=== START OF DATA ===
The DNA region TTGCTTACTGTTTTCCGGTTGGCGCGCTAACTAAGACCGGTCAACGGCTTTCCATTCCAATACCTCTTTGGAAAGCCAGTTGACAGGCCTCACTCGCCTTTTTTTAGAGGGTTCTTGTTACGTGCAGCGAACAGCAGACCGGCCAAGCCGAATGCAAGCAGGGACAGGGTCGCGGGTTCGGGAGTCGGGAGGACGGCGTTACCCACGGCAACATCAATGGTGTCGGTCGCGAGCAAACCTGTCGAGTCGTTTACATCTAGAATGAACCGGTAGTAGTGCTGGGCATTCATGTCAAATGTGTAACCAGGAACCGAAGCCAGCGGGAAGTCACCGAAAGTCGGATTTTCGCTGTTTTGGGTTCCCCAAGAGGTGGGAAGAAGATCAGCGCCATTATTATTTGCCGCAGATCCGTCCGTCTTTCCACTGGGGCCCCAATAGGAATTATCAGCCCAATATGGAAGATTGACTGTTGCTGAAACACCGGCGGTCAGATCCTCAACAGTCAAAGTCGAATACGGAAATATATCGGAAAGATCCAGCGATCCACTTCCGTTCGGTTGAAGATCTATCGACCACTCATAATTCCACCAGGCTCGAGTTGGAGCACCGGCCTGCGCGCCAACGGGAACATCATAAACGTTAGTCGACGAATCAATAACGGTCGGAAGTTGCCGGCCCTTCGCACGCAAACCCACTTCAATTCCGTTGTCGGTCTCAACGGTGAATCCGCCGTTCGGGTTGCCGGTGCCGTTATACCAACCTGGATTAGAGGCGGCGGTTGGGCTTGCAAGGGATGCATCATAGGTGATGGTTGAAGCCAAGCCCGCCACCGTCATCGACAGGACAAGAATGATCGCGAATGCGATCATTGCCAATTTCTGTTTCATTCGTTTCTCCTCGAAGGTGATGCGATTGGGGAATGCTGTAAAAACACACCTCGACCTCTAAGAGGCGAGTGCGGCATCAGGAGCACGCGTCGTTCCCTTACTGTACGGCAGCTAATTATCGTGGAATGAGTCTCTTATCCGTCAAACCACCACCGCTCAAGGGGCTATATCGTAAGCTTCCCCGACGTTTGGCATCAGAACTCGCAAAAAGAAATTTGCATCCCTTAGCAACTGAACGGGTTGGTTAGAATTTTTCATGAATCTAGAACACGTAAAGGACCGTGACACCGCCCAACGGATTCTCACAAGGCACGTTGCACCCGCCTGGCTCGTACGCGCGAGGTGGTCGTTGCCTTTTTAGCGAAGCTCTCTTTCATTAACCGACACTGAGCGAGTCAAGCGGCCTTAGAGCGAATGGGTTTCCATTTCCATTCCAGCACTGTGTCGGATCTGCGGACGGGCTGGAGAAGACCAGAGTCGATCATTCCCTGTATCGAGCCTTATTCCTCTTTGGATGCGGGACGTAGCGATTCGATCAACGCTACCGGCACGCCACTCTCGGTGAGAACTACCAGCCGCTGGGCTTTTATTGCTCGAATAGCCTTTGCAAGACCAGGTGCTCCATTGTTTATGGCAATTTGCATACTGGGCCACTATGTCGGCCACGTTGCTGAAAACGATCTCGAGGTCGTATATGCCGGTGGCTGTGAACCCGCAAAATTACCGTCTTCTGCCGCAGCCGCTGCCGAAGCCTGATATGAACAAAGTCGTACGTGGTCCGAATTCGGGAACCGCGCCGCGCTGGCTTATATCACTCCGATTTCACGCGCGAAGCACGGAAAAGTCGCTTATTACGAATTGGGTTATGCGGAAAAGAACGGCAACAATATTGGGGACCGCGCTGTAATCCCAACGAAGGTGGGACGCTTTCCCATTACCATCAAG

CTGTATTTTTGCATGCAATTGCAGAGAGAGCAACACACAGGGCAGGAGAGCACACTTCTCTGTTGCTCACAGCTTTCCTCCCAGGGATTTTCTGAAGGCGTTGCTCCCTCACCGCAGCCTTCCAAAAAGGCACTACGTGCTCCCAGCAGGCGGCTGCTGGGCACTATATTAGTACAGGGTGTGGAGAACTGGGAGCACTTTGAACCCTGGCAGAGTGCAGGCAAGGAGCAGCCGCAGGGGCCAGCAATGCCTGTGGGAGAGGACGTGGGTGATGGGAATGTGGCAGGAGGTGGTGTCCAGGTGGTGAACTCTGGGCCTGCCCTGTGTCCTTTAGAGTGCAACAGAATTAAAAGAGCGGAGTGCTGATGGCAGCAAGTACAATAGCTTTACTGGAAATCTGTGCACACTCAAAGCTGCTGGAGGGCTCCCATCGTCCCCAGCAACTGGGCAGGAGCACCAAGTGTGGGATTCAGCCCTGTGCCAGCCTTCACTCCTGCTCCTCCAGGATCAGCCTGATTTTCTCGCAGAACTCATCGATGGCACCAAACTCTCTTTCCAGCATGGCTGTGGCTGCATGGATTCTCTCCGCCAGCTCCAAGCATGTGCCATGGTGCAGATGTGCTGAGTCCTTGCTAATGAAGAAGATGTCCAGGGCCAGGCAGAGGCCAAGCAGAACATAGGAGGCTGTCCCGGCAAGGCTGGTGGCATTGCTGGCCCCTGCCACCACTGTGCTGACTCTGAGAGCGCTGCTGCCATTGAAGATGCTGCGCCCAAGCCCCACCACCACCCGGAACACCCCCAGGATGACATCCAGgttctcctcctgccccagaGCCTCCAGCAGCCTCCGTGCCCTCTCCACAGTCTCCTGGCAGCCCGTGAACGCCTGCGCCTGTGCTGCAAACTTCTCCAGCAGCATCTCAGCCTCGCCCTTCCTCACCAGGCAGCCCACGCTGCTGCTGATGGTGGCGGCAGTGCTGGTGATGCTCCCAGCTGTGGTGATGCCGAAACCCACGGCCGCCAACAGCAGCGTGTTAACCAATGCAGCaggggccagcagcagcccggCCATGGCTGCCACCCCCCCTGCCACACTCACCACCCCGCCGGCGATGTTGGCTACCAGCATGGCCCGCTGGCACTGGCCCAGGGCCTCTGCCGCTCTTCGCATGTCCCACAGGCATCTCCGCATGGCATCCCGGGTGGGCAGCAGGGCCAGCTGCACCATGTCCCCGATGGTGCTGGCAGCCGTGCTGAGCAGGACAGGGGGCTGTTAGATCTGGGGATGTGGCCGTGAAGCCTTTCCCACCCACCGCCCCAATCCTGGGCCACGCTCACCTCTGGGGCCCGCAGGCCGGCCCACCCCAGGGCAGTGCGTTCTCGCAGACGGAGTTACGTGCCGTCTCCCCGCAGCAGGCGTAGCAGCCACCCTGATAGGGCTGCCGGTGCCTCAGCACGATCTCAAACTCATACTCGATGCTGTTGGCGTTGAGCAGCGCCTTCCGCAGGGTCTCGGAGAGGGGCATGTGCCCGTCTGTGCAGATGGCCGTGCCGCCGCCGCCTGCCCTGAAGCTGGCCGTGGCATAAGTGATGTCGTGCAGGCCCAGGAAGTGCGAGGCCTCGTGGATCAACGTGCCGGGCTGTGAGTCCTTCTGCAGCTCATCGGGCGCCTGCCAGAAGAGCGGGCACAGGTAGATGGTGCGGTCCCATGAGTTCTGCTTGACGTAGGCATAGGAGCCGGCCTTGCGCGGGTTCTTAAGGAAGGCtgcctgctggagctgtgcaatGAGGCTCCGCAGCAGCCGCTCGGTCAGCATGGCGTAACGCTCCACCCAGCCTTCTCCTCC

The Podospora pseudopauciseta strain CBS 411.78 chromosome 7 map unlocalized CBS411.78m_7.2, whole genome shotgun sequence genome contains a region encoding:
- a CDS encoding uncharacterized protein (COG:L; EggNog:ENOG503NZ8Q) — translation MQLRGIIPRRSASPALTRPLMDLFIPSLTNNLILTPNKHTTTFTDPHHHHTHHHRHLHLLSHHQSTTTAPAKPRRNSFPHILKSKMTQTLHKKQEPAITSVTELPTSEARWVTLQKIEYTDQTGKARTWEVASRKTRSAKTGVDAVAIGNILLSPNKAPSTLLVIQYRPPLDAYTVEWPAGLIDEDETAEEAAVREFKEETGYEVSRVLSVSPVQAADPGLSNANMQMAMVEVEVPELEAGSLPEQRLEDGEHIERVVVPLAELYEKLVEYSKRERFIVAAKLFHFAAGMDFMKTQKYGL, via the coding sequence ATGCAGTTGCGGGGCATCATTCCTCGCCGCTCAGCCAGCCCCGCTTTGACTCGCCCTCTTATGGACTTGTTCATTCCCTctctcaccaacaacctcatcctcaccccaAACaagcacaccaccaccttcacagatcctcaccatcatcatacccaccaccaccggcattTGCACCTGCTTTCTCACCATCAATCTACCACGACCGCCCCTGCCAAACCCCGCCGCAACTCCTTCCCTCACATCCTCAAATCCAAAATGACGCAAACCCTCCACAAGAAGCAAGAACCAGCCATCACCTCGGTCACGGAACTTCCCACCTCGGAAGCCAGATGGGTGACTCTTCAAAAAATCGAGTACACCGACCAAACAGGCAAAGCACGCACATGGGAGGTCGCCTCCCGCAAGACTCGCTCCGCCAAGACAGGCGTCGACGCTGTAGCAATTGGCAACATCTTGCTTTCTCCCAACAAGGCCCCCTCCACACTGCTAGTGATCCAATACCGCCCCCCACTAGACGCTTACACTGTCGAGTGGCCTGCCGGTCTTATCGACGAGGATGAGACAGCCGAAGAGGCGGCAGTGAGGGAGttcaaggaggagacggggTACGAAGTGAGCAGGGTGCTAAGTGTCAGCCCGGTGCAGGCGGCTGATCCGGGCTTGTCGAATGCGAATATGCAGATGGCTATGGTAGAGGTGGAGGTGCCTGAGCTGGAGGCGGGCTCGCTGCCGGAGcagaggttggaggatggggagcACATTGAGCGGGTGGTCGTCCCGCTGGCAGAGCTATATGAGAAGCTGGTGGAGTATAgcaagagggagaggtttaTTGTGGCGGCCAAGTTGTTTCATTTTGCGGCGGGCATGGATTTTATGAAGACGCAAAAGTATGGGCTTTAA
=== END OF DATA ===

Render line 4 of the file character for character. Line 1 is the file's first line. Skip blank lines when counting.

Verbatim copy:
- a CDS encoding uncharacterized protein (COG:L; EggNog:ENOG503NZ8Q) — translation MQLRGIIPRRSASPALTRPLMDLFIPSLTNNLILTPNKHTTTFTDPHHHHTHHHRHLHLLSHHQSTTTAPAKPRRNSFPHILKSKMTQTLHKKQEPAITSVTELPTSEARWVTLQKIEYTDQTGKARTWEVASRKTRSAKTGVDAVAIGNILLSPNKAPSTLLVIQYRPPLDAYTVEWPAGLIDEDETAEEAAVREFKEETGYEVSRVLSVSPVQAADPGLSNANMQMAMVEVEVPELEAGSLPEQRLEDGEHIERVVVPLAELYEKLVEYSKRERFIVAAKLFHFAAGMDFMKTQKYGL, via the coding sequence ATGCAGTTGCGGGGCATCATTCCTCGCCGCTCAGCCAGCCCCGCTTTGACTCGCCCTCTTATGGACTTGTTCATTCCCTctctcaccaacaacctcatcctcaccccaAACaagcacaccaccaccttcacagatcctcaccatcatcatacccaccaccaccggcattTGCACCTGCTTTCTCACCATCAATCTACCACGACCGCCCCTGCCAAACCCCGCCGCAACTCCTTCCCTCACATCCTCAAATCCAAAATGACGCAAACCCTCCACAAGAAGCAAGAACCAGCCATCACCTCGGTCACGGAACTTCCCACCTCGGAAGCCAGATGGGTGACTCTTCAAAAAATCGAGTACACCGACCAAACAGGCAAAGCACGCACATGGGAGGTCGCCTCCCGCAAGACTCGCTCCGCCAAGACAGGCGTCGACGCTGTAGCAATTGGCAACATCTTGCTTTCTCCCAACAAGGCCCCCTCCACACTGCTAGTGATCCAATACCGCCCCCCACTAGACGCTTACACTGTCGAGTGGCCTGCCGGTCTTATCGACGAGGATGAGACAGCCGAAGAGGCGGCAGTGAGGGAGttcaaggaggagacggggTACGAAGTGAGCAGGGTGCTAAGTGTCAGCCCGGTGCAGGCGGCTGATCCGGGCTTGTCGAATGCGAATATGCAGATGGCTATGGTAGAGGTGGAGGTGCCTGAGCTGGAGGCGGGCTCGCTGCCGGAGcagaggttggaggatggggagcACATTGAGCGGGTGGTCGTCCCGCTGGCAGAGCTATATGAGAAGCTGGTGGAGTATAgcaagagggagaggtttaTTGTGGCGGCCAAGTTGTTTCATTTTGCGGCGGGCATGGATTTTATGAAGACGCAAAAGTATGGGCTTTAA